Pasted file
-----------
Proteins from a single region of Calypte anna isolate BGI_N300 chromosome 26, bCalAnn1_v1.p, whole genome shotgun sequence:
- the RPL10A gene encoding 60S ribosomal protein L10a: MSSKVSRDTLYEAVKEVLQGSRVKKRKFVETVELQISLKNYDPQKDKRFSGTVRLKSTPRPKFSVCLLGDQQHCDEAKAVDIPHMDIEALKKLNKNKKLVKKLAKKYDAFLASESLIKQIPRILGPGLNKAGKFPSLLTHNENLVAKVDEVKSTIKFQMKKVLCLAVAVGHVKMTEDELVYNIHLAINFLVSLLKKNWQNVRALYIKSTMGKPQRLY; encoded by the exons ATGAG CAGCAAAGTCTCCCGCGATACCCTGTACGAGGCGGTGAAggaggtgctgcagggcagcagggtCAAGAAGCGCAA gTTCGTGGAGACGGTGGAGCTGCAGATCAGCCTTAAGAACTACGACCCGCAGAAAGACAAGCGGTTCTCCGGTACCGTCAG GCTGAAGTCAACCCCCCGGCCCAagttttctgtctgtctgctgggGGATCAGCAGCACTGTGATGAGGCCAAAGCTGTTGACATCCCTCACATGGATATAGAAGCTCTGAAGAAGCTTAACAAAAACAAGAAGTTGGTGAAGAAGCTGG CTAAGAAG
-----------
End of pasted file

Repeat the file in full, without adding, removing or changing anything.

Proteins from a single region of Calypte anna isolate BGI_N300 chromosome 26, bCalAnn1_v1.p, whole genome shotgun sequence:
- the RPL10A gene encoding 60S ribosomal protein L10a: MSSKVSRDTLYEAVKEVLQGSRVKKRKFVETVELQISLKNYDPQKDKRFSGTVRLKSTPRPKFSVCLLGDQQHCDEAKAVDIPHMDIEALKKLNKNKKLVKKLAKKYDAFLASESLIKQIPRILGPGLNKAGKFPSLLTHNENLVAKVDEVKSTIKFQMKKVLCLAVAVGHVKMTEDELVYNIHLAINFLVSLLKKNWQNVRALYIKSTMGKPQRLY; encoded by the exons ATGAG CAGCAAAGTCTCCCGCGATACCCTGTACGAGGCGGTGAAggaggtgctgcagggcagcagggtCAAGAAGCGCAA gTTCGTGGAGACGGTGGAGCTGCAGATCAGCCTTAAGAACTACGACCCGCAGAAAGACAAGCGGTTCTCCGGTACCGTCAG GCTGAAGTCAACCCCCCGGCCCAagttttctgtctgtctgctgggGGATCAGCAGCACTGTGATGAGGCCAAAGCTGTTGACATCCCTCACATGGATATAGAAGCTCTGAAGAAGCTTAACAAAAACAAGAAGTTGGTGAAGAAGCTGG CTAAGAAG